context.initiatinguserid: the systemuser GUID who actually triggered the plugin
context.userid : gets the impersonated systemuser GUID

In my case I want the user who triggered the plugin

I then lookup the fullname and domainname of the user because this is more useful than a guid to end users but the guid is great for retrieving more data about that record.  I use the IOrganisationService to retrieve more fields from the record.  To do this all I need is the entity logical name, guid and the fields I want to retrieve

Entity userName = service.Retrieve(“systemuser”, userId, new Microsoft.Xrm.Sdk.Query.ColumnSet(new[] { “domainname”, “fullname” }));

Then it’s a case of concatenting them into string and adding this to the account entity being updated.

The full code is below


// <copyright file="PreAccountUpdate.cs" company="Microsoft">
// Copyright (c) 2014 All Rights Reserved
// </copyright>
// <author>Microsoft</author>
// <date>4/3/2014 12:04:45 AM</date>
// <summary>Implements the PreAccountUpdate Plugin.</summary>
// <auto-generated>
// This code was generated by a tool.
// Runtime Version:4.0.30319.1
// </auto-generated>
namespace HoskCRMDev2013.Plugins
using System;
using System.ServiceModel;
using Microsoft.Xrm.Sdk;

/// <summary>
/// PreAccountUpdate Plugin.
/// Fires when the following attributes are updated:
/// All Attributes
/// </summary>
public class PreAccountUpdate: Plugin
/// <summary>
/// Initializes a new instance of the <see cref="PreAccountUpdate"/> class.
/// </summary>
public PreAccountUpdate()
: base(typeof(PreAccountUpdate))
base.RegisteredEvents.Add(new Tuple<int, string, string, Action<LocalPluginContext>>(20, "Update", "account", new Action<LocalPluginContext>(ExecutePreAccountUpdate)));

// Note : you can register for more events here if this plugin is not specific to an individual entity and message combination.
// You may also need to update your RegisterFile.crmregister plug-in registration file to reflect any change.

/// <summary>
/// Executes the plug-in.
/// </summary>
/// <param name="localContext">The <see cref="LocalPluginContext"/> which contains the
/// <see cref="IPluginExecutionContext"/>,
/// <see cref="IOrganizationService"/>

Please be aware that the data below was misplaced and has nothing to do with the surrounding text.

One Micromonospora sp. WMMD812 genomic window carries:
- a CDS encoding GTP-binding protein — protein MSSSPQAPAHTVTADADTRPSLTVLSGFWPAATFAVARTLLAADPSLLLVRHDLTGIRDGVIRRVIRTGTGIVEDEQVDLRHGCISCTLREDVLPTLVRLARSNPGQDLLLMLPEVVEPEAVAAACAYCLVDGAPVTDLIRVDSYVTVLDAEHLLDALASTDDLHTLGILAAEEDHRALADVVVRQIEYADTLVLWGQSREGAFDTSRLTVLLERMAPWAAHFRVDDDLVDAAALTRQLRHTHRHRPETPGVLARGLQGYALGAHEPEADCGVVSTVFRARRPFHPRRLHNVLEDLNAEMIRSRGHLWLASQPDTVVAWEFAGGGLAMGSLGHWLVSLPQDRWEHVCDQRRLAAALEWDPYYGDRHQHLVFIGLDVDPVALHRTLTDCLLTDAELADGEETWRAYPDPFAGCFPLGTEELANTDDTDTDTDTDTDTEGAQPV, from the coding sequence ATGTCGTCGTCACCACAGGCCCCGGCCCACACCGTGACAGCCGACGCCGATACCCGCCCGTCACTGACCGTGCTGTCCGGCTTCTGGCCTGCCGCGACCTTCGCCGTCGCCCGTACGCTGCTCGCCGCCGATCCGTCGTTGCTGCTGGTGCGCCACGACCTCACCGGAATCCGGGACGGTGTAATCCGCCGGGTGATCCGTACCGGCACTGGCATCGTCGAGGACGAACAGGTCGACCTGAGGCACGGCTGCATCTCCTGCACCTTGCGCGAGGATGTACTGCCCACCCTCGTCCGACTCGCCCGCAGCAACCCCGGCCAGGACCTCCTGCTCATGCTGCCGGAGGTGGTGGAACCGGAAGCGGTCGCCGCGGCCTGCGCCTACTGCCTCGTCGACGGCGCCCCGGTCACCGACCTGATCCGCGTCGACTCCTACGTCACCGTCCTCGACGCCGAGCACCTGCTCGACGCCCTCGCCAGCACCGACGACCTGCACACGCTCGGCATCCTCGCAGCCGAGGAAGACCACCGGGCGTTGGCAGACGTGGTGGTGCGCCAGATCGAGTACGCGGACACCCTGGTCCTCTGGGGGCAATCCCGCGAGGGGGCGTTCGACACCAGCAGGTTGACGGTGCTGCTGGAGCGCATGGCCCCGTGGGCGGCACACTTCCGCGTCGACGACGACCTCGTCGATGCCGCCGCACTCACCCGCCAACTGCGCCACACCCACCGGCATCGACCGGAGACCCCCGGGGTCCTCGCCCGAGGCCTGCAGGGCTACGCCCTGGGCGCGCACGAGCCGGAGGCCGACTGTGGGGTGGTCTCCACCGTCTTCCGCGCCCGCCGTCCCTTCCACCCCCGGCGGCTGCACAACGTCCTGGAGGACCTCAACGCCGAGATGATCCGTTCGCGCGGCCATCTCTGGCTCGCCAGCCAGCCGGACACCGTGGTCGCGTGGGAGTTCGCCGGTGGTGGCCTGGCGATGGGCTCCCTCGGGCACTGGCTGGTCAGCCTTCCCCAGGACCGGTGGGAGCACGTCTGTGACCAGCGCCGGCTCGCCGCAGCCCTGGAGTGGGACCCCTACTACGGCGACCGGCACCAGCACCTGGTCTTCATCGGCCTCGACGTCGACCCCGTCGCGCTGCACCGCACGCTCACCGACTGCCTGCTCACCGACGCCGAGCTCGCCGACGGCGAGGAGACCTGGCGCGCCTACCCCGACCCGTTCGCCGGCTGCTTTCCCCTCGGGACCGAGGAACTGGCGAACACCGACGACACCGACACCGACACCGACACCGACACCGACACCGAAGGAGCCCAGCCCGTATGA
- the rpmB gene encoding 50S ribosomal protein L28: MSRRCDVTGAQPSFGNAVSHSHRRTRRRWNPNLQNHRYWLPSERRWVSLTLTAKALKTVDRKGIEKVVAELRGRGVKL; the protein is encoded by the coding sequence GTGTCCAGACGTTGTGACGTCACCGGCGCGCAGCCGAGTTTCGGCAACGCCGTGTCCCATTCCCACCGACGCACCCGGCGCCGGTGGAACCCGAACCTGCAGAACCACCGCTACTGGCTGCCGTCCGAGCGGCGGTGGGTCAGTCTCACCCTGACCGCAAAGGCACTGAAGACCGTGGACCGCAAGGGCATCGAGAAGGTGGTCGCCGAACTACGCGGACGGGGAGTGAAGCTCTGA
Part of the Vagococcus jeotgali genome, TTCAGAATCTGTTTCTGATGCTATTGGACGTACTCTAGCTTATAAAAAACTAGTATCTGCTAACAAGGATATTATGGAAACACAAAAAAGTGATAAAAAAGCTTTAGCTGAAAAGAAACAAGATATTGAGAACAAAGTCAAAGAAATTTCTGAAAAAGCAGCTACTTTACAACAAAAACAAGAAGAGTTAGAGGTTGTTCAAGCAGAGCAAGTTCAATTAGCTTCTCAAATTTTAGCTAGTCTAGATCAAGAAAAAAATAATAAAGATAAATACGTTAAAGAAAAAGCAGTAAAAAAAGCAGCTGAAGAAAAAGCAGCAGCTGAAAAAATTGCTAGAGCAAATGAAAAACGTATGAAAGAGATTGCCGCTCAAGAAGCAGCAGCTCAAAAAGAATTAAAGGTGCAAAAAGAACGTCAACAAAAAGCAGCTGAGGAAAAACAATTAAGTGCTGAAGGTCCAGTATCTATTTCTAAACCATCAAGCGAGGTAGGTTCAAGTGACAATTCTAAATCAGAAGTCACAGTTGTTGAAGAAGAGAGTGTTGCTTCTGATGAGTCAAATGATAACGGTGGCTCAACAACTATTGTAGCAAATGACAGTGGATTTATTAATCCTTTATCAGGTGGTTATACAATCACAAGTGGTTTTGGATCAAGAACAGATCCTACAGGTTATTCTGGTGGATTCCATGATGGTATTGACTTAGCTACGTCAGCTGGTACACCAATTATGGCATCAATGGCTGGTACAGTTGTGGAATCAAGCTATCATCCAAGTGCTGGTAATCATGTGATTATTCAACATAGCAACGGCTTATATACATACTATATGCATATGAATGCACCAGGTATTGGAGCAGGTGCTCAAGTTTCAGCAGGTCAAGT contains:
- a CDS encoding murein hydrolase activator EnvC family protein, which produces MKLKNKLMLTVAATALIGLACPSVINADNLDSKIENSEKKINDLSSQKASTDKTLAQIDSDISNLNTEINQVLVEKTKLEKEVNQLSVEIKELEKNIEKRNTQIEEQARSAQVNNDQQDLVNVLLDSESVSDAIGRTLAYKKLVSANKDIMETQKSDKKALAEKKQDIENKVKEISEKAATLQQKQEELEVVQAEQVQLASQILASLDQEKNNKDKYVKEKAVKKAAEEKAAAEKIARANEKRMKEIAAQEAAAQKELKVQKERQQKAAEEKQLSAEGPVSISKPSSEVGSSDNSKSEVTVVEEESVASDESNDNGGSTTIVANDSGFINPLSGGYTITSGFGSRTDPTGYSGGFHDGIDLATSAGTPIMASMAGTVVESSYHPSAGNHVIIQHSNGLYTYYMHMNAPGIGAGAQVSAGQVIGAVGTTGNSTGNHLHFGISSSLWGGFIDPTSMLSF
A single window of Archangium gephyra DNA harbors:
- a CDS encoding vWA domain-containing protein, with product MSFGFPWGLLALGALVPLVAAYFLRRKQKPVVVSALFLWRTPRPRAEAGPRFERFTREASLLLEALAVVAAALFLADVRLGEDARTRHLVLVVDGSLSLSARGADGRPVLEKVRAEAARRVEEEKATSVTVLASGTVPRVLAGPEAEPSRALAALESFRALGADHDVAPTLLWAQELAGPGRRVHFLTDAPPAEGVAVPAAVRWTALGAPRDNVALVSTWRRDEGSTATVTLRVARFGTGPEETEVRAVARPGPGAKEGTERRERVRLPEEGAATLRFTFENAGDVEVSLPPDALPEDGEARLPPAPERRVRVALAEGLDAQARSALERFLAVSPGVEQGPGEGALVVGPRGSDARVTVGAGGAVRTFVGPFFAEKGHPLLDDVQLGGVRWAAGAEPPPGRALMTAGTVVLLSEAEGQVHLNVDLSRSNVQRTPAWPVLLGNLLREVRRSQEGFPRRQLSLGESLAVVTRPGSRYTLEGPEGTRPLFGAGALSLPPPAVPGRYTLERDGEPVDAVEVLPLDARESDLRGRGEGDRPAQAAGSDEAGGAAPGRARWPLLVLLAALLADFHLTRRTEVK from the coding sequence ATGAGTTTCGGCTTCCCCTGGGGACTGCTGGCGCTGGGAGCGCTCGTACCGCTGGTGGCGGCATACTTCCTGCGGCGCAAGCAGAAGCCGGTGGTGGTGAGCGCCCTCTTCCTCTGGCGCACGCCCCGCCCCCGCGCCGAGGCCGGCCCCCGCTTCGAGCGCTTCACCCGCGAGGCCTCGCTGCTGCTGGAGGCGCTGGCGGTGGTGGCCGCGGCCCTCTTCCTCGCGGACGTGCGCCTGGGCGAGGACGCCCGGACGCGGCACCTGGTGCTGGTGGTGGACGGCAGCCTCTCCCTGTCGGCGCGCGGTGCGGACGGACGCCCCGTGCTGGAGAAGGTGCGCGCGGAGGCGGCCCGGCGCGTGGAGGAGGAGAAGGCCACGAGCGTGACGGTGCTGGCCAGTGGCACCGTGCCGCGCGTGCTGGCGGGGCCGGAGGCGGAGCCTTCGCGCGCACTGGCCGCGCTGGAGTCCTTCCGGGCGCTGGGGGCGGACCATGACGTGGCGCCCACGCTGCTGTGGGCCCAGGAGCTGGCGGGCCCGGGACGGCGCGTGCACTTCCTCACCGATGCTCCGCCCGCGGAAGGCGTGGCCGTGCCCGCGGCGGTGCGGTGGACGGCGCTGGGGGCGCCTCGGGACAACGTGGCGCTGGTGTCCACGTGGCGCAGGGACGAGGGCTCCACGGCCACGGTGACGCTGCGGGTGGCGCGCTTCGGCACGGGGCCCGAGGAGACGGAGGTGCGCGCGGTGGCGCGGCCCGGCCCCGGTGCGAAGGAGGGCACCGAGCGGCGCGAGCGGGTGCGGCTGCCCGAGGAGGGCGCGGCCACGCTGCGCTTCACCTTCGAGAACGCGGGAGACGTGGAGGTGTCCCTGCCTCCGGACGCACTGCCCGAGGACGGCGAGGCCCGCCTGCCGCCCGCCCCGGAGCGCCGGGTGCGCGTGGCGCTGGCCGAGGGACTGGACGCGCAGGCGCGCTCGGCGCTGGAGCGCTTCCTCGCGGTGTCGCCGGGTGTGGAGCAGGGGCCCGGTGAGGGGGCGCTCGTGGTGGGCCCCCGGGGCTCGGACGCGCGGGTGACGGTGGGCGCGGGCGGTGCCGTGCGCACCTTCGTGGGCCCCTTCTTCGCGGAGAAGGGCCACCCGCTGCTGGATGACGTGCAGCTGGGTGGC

/// and <see cref="ITracingService"/>
/// </param>
/// <remarks>
/// For improved performance, Microsoft Dynamics CRM caches plug-in instances.
/// The plug-in’s Execute method should be written to be stateless as the constructor
/// is not called for every invocation of the plug-in. Also, multiple system threads
/// could execute the plug-in at the same time. All per invocation state information
/// is stored in the context. This means that you should not use global variables in plug-ins.
/// </remarks>
protected void ExecutePreAccountUpdate(LocalPluginContext localContext)
if (localContext == null)
throw new ArgumentNullException("localContext");

// TODO: Implement your custom Plug-in business logic.
// Obtain the execution context from the service provider.
IPluginExecutionContext context = localContext.PluginExecutionContext;
IOrganizationService service = localContext.OrganizationService;

// The InputParameters collection contains all the data passed in the message request.
if (context.InputParameters.Contains("Target") &&
context.InputParameters["Target"] is Entity)
// Obtain the target entity from the input parmameters.
Entity entity = (Entity)context.InputParameters["Target"];

if (entity.LogicalName == "account")

if (entity.Attributes.Contains("accountratingcode"))
Guid userId = context.InitiatingUserId;
Entity userName = service.Retrieve("systemuser", userId, new Microsoft.Xrm.Sdk.Query.ColumnSet(new[] { "domainname", "fullname" }));
string fullname = (string)userName.Attributes["fullname"];
string domainName = (string)userName.Attributes["domainname"];
entityDescription = "user " + fullname + "has the domain name of " + domainName;
entityDescription = entityDescription + Environment.NewLine + DateTime.UtcNow.ToString();
OptionSetValue accountRatingCode = (OptionSetValue)entity.Attributes["accountratingcode"];
if (accountRatingCode.Value == 1)
entityDescription = entityDescription + Environment.NewLine + "account rating = gold";
else if (accountRatingCode.Value == 100000000)
entityDescription = entityDescription + Environment.NewLine + "account rating = silver";
} else {
entityDescription = entityDescription + Environment.NewLine + "account rating = bronze";

if (entity.Attributes.Contains("description"))
//string entityDescription = (string)entity.Attributes["description"];
entity.Attributes["description"] = entityDescription;
entity.Attributes.Add("description", entityDescription);


catch (FaultException ex)
throw new InvalidPluginExecutionException("An error occurred in the plug-in.", ex);